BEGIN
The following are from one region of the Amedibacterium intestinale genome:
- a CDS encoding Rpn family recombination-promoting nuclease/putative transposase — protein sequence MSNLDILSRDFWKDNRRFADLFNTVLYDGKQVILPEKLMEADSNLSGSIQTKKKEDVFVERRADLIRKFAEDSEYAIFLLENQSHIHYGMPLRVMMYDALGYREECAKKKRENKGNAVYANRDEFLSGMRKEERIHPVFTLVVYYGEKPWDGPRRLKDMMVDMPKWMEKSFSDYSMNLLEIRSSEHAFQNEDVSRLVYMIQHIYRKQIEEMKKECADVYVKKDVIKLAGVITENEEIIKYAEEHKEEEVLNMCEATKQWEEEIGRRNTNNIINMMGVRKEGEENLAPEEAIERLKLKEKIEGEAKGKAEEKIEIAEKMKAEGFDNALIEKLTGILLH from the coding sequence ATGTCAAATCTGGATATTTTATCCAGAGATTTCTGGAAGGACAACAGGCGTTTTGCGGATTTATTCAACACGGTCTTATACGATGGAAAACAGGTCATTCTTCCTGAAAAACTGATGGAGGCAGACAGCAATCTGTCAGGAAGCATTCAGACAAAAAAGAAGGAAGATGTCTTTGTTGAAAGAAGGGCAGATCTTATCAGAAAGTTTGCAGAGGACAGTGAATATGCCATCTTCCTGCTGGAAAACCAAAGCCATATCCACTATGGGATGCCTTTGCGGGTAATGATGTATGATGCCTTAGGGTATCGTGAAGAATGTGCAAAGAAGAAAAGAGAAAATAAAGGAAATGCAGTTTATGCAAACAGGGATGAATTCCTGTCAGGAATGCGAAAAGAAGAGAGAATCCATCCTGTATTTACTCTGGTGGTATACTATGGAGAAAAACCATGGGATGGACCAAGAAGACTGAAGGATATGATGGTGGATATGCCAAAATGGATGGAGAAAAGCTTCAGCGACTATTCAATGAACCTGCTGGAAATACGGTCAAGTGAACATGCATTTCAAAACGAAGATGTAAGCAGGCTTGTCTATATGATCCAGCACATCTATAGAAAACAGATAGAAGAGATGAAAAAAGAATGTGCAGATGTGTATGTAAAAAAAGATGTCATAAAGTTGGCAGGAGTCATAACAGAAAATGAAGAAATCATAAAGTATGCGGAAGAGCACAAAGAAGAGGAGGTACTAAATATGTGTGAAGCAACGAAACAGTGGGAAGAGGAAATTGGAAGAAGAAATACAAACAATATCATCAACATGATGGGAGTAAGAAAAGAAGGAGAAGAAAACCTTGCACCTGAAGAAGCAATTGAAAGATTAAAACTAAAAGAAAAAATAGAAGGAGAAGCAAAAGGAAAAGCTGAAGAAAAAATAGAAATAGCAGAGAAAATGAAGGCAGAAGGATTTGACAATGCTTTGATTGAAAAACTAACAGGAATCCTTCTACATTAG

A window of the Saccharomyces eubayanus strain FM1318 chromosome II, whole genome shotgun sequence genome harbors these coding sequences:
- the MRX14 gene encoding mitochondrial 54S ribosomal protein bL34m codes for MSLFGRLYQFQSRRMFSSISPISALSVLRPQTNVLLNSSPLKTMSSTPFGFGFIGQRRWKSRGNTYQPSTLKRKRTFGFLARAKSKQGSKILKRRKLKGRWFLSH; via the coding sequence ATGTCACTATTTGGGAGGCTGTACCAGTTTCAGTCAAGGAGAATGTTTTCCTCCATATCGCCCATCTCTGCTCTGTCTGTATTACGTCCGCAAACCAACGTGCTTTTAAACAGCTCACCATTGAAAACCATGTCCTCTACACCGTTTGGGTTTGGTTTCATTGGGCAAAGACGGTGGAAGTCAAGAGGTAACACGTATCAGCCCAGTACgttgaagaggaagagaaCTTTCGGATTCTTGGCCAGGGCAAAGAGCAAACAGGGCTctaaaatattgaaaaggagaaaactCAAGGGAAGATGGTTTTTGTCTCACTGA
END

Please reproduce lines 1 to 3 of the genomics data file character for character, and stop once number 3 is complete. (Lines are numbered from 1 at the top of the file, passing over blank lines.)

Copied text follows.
The following are from one region of the Amedibacterium intestinale genome:
- a CDS encoding Rpn family recombination-promoting nuclease/putative transposase — protein sequence MSNLDILSRDFWKDNRRFADLFNTVLYDGKQVILPEKLMEADSNLSGSIQTKKKEDVFVERRADLIRKFAEDSEYAIFLLENQSHIHYGMPLRVMMYDALGYREECAKKKRENKGNAVYANRDEFLSGMRKEERIHPVFTLVVYYGEKPWDGPRRLKDMMVDMPKWMEKSFSDYSMNLLEIRSSEHAFQNEDVSRLVYMIQHIYRKQIEEMKKECADVYVKKDVIKLAGVITENEEIIKYAEEHKEEEVLNMCEATKQWEEEIGRRNTNNIINMMGVRKEGEENLAPEEAIERLKLKEKIEGEAKGKAEEKIEIAEKMKAEGFDNALIEKLTGILLH from the coding sequence ATGTCAAATCTGGATATTTTATCCAGAGATTTCTGGAAGGACAACAGGCGTTTTGCGGATTTATTCAACACGGTCTTATACGATGGAAAACAGGTCATTCTTCCTGAAAAACTGATGGAGGCAGACAGCAATCTGTCAGGAAGCATTCAGACAAAAAAGAAGGAAGATGTCTTTGTTGAAAGAAGGGCAGATCTTATCAGAAAGTTTGCAGAGGACAGTGAATATGCCATCTTCCTGCTGGAAAACCAAAGCCATATCCACTATGGGATGCCTTTGCGGGTAATGATGTATGATGCCTTAGGGTATCGTGAAGAATGTGCAAAGAAGAAAAGAGAAAATAAAGGAAATGCAGTTTATGCAAACAGGGATGAATTCCTGTCAGGAATGCGAAAAGAAGAGAGAATCCATCCTGTATTTACTCTGGTGGTATACTATGGAGAAAAACCATGGGATGGACCAAGAAGACTGAAGGATATGATGGTGGATATGCCAAAATGGATGGAGAAAAGCTTCAGCGACTATTCAATGAACCTGCTGGAAATACGGTCAAGTGAACATGCATTTCAAAACGAAGATGTAAGCAGGCTTGTCTATATGATCCAGCACATCTATAGAAAACAGATAGAAGAGATGAAAAAAGAATGTGCAGATGTGTATGTAAAAAAAGATGTCATAAAGTTGGCAGGAGTCATAACAGAAAATGAAGAAATCATAAAGTATGCGGAAGAGCACAAAGAAGAGGAGGTACTAAATATGTGTGAAGCAACGAAACAGTGGGAAGAGGAAATTGGAAGAAGAAATACAAACAATATCATCAACATGATGGGAGTAAGAAAAGAAGGAGAAGAAAACCTTGCACCTGAAGAAGCAATTGAAAGATTAAAACTAAAAGAAAAAATAGAAGGAGAAGCAAAAGGAAAAGCTGAAGAAAAAATAGAAATAGCAGAGAAAATGAAGGCAGAAGGATTTGACAATGCTTTGATTGAAAAACTAACAGGAATCCTTCTACATTAG

A window of the Saccharomyces eubayanus strain FM1318 chromosome II, whole genome shotgun sequence genome harbors these coding sequences: